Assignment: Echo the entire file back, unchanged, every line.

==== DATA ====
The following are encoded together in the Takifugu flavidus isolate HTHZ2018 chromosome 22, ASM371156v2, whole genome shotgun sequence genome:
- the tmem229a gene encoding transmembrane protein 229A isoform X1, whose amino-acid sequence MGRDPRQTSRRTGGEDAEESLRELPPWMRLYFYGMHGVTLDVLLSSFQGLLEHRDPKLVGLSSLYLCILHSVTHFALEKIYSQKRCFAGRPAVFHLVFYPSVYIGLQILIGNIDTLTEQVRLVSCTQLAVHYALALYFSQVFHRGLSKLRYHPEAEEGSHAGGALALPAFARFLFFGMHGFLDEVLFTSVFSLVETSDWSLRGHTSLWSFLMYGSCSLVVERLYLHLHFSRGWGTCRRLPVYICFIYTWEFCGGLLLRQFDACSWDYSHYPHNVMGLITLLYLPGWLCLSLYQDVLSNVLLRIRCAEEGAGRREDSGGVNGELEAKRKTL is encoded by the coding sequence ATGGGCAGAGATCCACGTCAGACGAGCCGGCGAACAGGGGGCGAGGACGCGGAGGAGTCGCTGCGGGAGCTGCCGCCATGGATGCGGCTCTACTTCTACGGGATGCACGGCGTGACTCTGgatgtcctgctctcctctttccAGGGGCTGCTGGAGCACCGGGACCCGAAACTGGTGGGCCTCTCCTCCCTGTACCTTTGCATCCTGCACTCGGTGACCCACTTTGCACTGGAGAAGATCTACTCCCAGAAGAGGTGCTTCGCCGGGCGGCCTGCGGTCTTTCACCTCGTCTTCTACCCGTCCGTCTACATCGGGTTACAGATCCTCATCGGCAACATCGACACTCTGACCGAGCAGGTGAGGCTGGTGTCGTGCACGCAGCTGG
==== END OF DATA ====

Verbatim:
The following are encoded together in the Takifugu flavidus isolate HTHZ2018 chromosome 22, ASM371156v2, whole genome shotgun sequence genome:
- the tmem229a gene encoding transmembrane protein 229A isoform X1, whose amino-acid sequence MGRDPRQTSRRTGGEDAEESLRELPPWMRLYFYGMHGVTLDVLLSSFQGLLEHRDPKLVGLSSLYLCILHSVTHFALEKIYSQKRCFAGRPAVFHLVFYPSVYIGLQILIGNIDTLTEQVRLVSCTQLAVHYALALYFSQVFHRGLSKLRYHPEAEEGSHAGGALALPAFARFLFFGMHGFLDEVLFTSVFSLVETSDWSLRGHTSLWSFLMYGSCSLVVERLYLHLHFSRGWGTCRRLPVYICFIYTWEFCGGLLLRQFDACSWDYSHYPHNVMGLITLLYLPGWLCLSLYQDVLSNVLLRIRCAEEGAGRREDSGGVNGELEAKRKTL is encoded by the coding sequence ATGGGCAGAGATCCACGTCAGACGAGCCGGCGAACAGGGGGCGAGGACGCGGAGGAGTCGCTGCGGGAGCTGCCGCCATGGATGCGGCTCTACTTCTACGGGATGCACGGCGTGACTCTGgatgtcctgctctcctctttccAGGGGCTGCTGGAGCACCGGGACCCGAAACTGGTGGGCCTCTCCTCCCTGTACCTTTGCATCCTGCACTCGGTGACCCACTTTGCACTGGAGAAGATCTACTCCCAGAAGAGGTGCTTCGCCGGGCGGCCTGCGGTCTTTCACCTCGTCTTCTACCCGTCCGTCTACATCGGGTTACAGATCCTCATCGGCAACATCGACACTCTGACCGAGCAGGTGAGGCTGGTGTCGTGCACGCAGCTGG